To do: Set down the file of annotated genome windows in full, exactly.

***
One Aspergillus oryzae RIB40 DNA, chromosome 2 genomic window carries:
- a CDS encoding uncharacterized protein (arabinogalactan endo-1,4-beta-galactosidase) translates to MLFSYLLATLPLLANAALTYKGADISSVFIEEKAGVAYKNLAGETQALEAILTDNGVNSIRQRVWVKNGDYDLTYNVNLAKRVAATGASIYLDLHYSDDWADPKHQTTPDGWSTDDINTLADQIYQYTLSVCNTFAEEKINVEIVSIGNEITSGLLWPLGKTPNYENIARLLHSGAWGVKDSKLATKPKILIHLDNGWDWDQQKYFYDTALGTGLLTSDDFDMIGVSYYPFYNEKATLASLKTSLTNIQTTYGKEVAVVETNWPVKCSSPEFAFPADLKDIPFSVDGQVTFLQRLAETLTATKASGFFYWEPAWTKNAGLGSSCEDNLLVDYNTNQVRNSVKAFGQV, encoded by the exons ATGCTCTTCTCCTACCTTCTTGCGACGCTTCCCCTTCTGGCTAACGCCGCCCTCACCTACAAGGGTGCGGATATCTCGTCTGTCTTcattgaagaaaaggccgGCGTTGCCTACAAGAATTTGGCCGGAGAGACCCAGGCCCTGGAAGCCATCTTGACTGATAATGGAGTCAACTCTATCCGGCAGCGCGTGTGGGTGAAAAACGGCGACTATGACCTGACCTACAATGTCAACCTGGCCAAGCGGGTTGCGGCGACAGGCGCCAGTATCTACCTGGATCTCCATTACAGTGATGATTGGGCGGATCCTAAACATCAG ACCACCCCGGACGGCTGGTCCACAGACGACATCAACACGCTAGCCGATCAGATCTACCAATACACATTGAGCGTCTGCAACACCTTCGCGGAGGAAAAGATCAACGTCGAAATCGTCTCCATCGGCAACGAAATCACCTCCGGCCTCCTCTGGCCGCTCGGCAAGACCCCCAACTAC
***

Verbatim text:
One Aspergillus oryzae RIB40 DNA, chromosome 2 genomic window carries:
- a CDS encoding uncharacterized protein (arabinogalactan endo-1,4-beta-galactosidase) translates to MLFSYLLATLPLLANAALTYKGADISSVFIEEKAGVAYKNLAGETQALEAILTDNGVNSIRQRVWVKNGDYDLTYNVNLAKRVAATGASIYLDLHYSDDWADPKHQTTPDGWSTDDINTLADQIYQYTLSVCNTFAEEKINVEIVSIGNEITSGLLWPLGKTPNYENIARLLHSGAWGVKDSKLATKPKILIHLDNGWDWDQQKYFYDTALGTGLLTSDDFDMIGVSYYPFYNEKATLASLKTSLTNIQTTYGKEVAVVETNWPVKCSSPEFAFPADLKDIPFSVDGQVTFLQRLAETLTATKASGFFYWEPAWTKNAGLGSSCEDNLLVDYNTNQVRNSVKAFGQV, encoded by the exons ATGCTCTTCTCCTACCTTCTTGCGACGCTTCCCCTTCTGGCTAACGCCGCCCTCACCTACAAGGGTGCGGATATCTCGTCTGTCTTcattgaagaaaaggccgGCGTTGCCTACAAGAATTTGGCCGGAGAGACCCAGGCCCTGGAAGCCATCTTGACTGATAATGGAGTCAACTCTATCCGGCAGCGCGTGTGGGTGAAAAACGGCGACTATGACCTGACCTACAATGTCAACCTGGCCAAGCGGGTTGCGGCGACAGGCGCCAGTATCTACCTGGATCTCCATTACAGTGATGATTGGGCGGATCCTAAACATCAG ACCACCCCGGACGGCTGGTCCACAGACGACATCAACACGCTAGCCGATCAGATCTACCAATACACATTGAGCGTCTGCAACACCTTCGCGGAGGAAAAGATCAACGTCGAAATCGTCTCCATCGGCAACGAAATCACCTCCGGCCTCCTCTGGCCGCTCGGCAAGACCCCCAACTAC